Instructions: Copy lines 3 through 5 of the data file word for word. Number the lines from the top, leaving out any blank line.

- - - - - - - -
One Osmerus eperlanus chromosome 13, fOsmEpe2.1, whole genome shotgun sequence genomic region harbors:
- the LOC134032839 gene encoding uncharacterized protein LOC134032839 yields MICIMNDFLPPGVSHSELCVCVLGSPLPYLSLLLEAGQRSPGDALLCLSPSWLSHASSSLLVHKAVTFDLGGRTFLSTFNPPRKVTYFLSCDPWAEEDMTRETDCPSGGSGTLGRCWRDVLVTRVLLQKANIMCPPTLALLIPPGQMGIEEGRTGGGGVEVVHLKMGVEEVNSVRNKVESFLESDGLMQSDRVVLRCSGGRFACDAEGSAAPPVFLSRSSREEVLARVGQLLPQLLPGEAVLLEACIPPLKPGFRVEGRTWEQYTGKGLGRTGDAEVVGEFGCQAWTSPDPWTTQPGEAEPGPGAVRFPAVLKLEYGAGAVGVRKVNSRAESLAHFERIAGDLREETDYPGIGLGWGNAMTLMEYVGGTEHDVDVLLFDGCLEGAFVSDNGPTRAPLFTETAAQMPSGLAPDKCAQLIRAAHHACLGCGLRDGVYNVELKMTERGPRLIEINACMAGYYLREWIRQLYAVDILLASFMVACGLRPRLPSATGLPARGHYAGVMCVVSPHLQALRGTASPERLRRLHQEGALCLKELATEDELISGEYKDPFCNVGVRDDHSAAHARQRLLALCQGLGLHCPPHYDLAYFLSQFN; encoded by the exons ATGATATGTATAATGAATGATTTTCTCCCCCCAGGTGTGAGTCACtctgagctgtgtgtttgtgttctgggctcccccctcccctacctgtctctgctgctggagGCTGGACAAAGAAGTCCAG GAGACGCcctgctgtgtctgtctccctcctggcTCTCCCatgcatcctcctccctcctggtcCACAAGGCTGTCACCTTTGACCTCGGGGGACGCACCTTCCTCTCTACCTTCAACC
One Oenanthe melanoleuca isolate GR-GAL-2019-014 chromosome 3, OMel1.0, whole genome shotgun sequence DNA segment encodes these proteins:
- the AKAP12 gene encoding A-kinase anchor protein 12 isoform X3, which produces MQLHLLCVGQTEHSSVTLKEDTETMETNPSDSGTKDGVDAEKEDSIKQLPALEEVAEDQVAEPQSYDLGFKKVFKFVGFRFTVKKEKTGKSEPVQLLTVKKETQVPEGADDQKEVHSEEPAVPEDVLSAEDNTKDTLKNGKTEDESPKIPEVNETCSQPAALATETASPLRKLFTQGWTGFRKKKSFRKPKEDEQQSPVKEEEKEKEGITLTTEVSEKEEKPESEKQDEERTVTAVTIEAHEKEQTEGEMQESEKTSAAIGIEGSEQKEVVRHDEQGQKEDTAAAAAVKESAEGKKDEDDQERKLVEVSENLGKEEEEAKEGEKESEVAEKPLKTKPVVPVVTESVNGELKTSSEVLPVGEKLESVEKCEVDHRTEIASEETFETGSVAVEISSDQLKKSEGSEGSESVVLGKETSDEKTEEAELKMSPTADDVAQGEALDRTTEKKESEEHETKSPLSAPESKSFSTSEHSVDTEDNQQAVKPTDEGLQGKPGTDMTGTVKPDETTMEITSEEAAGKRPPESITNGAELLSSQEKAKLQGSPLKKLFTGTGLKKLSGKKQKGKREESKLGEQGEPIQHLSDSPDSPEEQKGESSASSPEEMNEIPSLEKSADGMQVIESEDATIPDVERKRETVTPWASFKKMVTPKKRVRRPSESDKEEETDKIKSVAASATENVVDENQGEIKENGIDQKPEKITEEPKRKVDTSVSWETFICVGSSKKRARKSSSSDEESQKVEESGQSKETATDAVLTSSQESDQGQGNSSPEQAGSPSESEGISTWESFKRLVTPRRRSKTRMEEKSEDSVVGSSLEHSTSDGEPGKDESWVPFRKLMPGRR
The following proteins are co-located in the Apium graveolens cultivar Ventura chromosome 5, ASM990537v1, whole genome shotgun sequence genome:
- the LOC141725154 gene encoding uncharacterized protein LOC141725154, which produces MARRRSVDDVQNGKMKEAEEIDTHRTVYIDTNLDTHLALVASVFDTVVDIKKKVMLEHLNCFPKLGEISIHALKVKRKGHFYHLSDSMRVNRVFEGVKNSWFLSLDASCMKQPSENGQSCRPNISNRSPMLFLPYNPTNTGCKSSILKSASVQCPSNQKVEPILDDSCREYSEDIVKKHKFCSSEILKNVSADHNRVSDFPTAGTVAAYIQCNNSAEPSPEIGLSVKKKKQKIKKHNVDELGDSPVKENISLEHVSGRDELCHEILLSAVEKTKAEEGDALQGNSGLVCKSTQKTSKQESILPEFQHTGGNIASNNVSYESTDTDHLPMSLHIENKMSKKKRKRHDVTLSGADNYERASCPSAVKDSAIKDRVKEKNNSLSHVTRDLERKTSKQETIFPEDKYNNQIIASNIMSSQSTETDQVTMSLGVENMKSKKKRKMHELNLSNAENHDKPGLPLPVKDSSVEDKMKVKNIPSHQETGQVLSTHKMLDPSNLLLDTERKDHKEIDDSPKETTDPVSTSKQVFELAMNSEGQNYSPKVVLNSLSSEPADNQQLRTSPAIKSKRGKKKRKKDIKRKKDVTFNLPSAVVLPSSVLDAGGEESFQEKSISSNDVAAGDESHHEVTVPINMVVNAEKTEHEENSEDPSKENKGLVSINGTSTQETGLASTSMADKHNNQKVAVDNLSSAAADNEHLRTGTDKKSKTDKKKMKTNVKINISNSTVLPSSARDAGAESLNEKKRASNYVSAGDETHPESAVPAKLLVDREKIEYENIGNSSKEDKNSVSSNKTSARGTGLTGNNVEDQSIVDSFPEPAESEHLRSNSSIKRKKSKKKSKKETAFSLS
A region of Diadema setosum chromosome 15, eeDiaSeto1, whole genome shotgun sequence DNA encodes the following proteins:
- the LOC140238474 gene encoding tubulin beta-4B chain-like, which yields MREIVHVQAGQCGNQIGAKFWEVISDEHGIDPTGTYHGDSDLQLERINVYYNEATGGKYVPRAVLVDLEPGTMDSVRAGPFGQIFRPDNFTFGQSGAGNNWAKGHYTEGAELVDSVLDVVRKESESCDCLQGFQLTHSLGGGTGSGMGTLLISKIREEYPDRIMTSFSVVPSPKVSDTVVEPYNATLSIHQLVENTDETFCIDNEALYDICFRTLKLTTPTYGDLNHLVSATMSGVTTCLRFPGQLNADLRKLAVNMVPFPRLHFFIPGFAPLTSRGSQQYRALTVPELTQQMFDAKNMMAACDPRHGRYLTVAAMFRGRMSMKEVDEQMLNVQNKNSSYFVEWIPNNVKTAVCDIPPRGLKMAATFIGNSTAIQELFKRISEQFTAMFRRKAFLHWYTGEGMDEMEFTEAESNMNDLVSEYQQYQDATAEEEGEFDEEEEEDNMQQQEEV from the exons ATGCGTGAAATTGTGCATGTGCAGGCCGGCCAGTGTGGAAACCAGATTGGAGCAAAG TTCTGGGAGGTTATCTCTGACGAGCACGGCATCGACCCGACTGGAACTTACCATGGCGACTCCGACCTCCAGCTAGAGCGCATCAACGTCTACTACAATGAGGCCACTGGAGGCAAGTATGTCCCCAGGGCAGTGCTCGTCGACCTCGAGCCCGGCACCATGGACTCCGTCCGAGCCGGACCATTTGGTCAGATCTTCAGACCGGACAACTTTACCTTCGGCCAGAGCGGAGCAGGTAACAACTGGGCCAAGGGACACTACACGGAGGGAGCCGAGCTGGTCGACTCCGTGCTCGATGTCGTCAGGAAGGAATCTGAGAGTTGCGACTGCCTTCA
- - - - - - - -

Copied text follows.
One Oenanthe melanoleuca isolate GR-GAL-2019-014 chromosome 3, OMel1.0, whole genome shotgun sequence DNA segment encodes these proteins:
- the AKAP12 gene encoding A-kinase anchor protein 12 isoform X3, which produces MQLHLLCVGQTEHSSVTLKEDTETMETNPSDSGTKDGVDAEKEDSIKQLPALEEVAEDQVAEPQSYDLGFKKVFKFVGFRFTVKKEKTGKSEPVQLLTVKKETQVPEGADDQKEVHSEEPAVPEDVLSAEDNTKDTLKNGKTEDESPKIPEVNETCSQPAALATETASPLRKLFTQGWTGFRKKKSFRKPKEDEQQSPVKEEEKEKEGITLTTEVSEKEEKPESEKQDEERTVTAVTIEAHEKEQTEGEMQESEKTSAAIGIEGSEQKEVVRHDEQGQKEDTAAAAAVKESAEGKKDEDDQERKLVEVSENLGKEEEEAKEGEKESEVAEKPLKTKPVVPVVTESVNGELKTSSEVLPVGEKLESVEKCEVDHRTEIASEETFETGSVAVEISSDQLKKSEGSEGSESVVLGKETSDEKTEEAELKMSPTADDVAQGEALDRTTEKKESEEHETKSPLSAPESKSFSTSEHSVDTEDNQQAVKPTDEGLQGKPGTDMTGTVKPDETTMEITSEEAAGKRPPESITNGAELLSSQEKAKLQGSPLKKLFTGTGLKKLSGKKQKGKREESKLGEQGEPIQHLSDSPDSPEEQKGESSASSPEEMNEIPSLEKSADGMQVIESEDATIPDVERKRETVTPWASFKKMVTPKKRVRRPSESDKEEETDKIKSVAASATENVVDENQGEIKENGIDQKPEKITEEPKRKVDTSVSWETFICVGSSKKRARKSSSSDEESQKVEESGQSKETATDAVLTSSQESDQGQGNSSPEQAGSPSESEGISTWESFKRLVTPRRRSKTRMEEKSEDSVVGSSLEHSTSDGEPGKDESWVPFRKLMPGRR
The following proteins are co-located in the Apium graveolens cultivar Ventura chromosome 5, ASM990537v1, whole genome shotgun sequence genome: